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The struggle against venality
April 09, 2003
Have you ever had a bureaucrat asking you for a 'sweetener' just to do his job? And, of course, we all take it for granted that the average politician is up to his elbow in graft. Tales of corruption are staple reading for every Indian. The sole light at the end of the tunnel seemed to be the judiciary.
So, let us turn away from the battles in Baghdad, and concern ourselves with a war closer home -- the struggle against venality. Happily, honest citizens have powerful allies in this battle, none less than the President and the Chief Justice of India themselves. So, how did they come to be involved?
Some months ago, the Central Bureau of Investigation started investigating allegations of large-scale wrongdoing in the Delhi Development Authority. Controlling as it does large chunks of land in the capital of India, this body is a virtual magnet for the corrupt.
A key suspect was a middleman called Dharamveer Singh Khattar. When the CBI finally decided to net the fish, raiding the homes of certain officers, it found illegal assets reputedly worth crores of rupees. But what even the CBI's worldly-wise officers did not expect to find was evidence suggesting that the scam might involve persons in the Delhi high court.
The CBI reputedly found 20 or so Delhi high court files in Khattar's possession when they searched his house, documents that had no business being there. While the investigating officers have been, understandably, circumspect on just what these files contained, I understand that most -- if not all -- the cases concerned are being heard by a particular judge.
The CBI director was so disturbed at what his officers had found that he decided to ask for advice from the Chief Justice of India. He, in turn, lost no time; after some quick consultations with certain senior colleagues, he summoned the chief justice of the Delhi high court to appraise him of the developments. The sequel was not long in coming; on the next working day, it was announced that Justice Shamit Mukherjee, an additional judge of the Delhi high court, had resigned his post.
By now, rumours of the files found in Khattar's house were floating around Delhi. Inevitably, journalists asked Justice Mukherjee if he were involved in any manner with the Delhi Development Authority scandal. The judge denied any links.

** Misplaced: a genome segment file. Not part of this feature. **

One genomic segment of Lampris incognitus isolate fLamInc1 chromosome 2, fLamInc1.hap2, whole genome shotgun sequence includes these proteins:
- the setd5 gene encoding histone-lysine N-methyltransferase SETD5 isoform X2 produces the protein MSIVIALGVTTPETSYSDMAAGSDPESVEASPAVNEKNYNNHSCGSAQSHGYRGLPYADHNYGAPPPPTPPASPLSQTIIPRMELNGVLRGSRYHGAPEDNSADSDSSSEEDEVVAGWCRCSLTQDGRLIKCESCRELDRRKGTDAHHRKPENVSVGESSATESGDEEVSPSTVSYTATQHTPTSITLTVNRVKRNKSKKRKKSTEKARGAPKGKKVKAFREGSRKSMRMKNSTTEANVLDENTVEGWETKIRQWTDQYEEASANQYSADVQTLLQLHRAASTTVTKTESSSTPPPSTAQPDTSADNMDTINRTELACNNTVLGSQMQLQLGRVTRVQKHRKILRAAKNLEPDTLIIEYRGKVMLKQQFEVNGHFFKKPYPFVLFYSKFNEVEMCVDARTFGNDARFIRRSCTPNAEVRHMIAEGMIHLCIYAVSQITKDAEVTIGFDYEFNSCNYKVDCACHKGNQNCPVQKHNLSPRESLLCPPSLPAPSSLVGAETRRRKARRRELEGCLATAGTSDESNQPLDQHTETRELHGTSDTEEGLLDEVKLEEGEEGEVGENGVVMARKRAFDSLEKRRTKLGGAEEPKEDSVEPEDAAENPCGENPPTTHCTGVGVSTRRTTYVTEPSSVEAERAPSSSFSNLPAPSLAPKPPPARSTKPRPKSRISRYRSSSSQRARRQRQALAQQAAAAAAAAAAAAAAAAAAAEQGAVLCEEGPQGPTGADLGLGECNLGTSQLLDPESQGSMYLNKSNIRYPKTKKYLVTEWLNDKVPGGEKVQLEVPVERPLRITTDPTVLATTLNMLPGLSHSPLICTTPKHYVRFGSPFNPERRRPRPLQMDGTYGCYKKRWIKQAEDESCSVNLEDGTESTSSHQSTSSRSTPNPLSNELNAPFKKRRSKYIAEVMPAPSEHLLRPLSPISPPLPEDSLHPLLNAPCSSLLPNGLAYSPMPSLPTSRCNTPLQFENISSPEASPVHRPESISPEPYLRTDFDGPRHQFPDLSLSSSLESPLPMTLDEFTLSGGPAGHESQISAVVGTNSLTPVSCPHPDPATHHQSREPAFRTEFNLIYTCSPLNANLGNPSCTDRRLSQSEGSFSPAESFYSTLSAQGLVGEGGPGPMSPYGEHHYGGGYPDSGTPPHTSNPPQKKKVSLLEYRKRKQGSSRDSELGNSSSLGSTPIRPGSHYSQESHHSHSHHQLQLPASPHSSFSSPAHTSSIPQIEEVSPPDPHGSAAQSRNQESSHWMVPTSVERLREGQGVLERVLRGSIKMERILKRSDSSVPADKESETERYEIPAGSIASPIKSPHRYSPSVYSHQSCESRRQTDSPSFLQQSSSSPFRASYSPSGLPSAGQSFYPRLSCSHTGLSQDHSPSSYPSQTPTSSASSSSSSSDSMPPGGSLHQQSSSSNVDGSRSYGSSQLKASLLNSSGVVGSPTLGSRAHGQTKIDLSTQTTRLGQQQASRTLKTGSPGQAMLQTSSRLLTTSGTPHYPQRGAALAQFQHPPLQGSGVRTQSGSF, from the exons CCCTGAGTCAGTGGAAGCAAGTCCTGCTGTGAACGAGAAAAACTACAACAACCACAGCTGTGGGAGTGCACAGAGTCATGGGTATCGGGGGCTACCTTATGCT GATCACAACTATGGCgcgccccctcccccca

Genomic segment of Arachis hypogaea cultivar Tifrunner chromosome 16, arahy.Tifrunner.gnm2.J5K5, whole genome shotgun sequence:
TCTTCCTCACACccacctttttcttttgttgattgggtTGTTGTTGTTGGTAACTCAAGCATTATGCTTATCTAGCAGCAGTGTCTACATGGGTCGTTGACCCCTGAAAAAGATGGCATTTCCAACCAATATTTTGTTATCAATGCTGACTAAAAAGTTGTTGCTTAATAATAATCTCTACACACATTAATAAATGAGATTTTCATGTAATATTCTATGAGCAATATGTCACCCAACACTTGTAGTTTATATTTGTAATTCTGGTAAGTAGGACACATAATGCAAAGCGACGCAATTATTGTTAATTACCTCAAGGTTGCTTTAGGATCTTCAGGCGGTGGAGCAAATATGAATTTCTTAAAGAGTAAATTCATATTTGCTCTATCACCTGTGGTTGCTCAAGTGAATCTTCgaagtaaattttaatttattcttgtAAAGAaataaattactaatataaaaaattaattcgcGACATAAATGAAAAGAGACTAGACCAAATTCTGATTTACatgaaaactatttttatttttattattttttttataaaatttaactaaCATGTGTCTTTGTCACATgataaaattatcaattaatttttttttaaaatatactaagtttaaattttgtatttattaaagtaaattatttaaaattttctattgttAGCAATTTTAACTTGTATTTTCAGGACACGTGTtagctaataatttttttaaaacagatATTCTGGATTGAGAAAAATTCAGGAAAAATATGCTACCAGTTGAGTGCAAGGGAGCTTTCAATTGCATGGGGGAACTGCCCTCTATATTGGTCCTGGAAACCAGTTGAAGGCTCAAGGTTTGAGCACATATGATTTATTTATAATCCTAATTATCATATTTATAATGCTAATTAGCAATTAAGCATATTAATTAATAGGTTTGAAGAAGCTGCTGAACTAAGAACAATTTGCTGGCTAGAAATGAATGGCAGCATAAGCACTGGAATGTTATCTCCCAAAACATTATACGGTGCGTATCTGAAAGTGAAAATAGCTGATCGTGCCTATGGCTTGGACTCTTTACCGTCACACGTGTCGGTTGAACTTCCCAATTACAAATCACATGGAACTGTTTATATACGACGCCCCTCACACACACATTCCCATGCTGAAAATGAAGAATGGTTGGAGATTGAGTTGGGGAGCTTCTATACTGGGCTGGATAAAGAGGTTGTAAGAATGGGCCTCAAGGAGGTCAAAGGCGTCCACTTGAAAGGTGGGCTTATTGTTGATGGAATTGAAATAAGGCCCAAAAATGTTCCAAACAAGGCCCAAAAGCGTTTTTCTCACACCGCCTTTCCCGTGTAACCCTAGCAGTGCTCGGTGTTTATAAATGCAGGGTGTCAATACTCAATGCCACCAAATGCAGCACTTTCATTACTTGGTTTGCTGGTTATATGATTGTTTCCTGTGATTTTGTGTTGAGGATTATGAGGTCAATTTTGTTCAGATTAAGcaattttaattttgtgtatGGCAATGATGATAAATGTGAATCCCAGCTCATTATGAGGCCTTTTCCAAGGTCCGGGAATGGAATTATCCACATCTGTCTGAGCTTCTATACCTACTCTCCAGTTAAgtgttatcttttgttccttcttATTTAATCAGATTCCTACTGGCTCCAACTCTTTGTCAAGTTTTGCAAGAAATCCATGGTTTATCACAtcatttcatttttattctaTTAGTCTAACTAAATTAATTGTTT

Meanwhile, Justice Mukherjee's letter of resignation had been sent for approval to the President of India. The normal procedure on such occasions is for the head of state to approve as a matter of course. Fortunately, President Kalam is an unconventional man. His response was to raise a fundamental principle: if a judge were truly involved in such a scam, was it enough to let him resign? Would there be no further action?
A judge is entitled to a certain amount of protection while he continues to occupy the Bench. But that ceases automatically from the moment he quits that seat.
Justice Mukherjee subsequently announced he had 'withdrawn' his resignation. However, the Union law ministry feels that Justice Mukherjee isn't entitled to change his mind in this fashion. He had not specified any date for his resignation to come into force, and it therefore came into force with immediate effect.
I understand the Bar has taken the matter very seriously, asking for a complete investigation of the scandal. There is now no reason why the CBI should hesitate to conduct the most searching enquiry. The officers are now assured of backing from the Bar, the Chief Justice of India and his colleagues, and the President himself.
One might wonder why it was necessary for the President to ask whether even judges shouldn't face the consequences of their actions. But for now let us rejoice that he did do so, and that the Chief Justice and his brethren responded nobly. In the midst of all the bad news, it is good to know that the highest in the land share our concerns about corruption in high places.
T V R Shenoy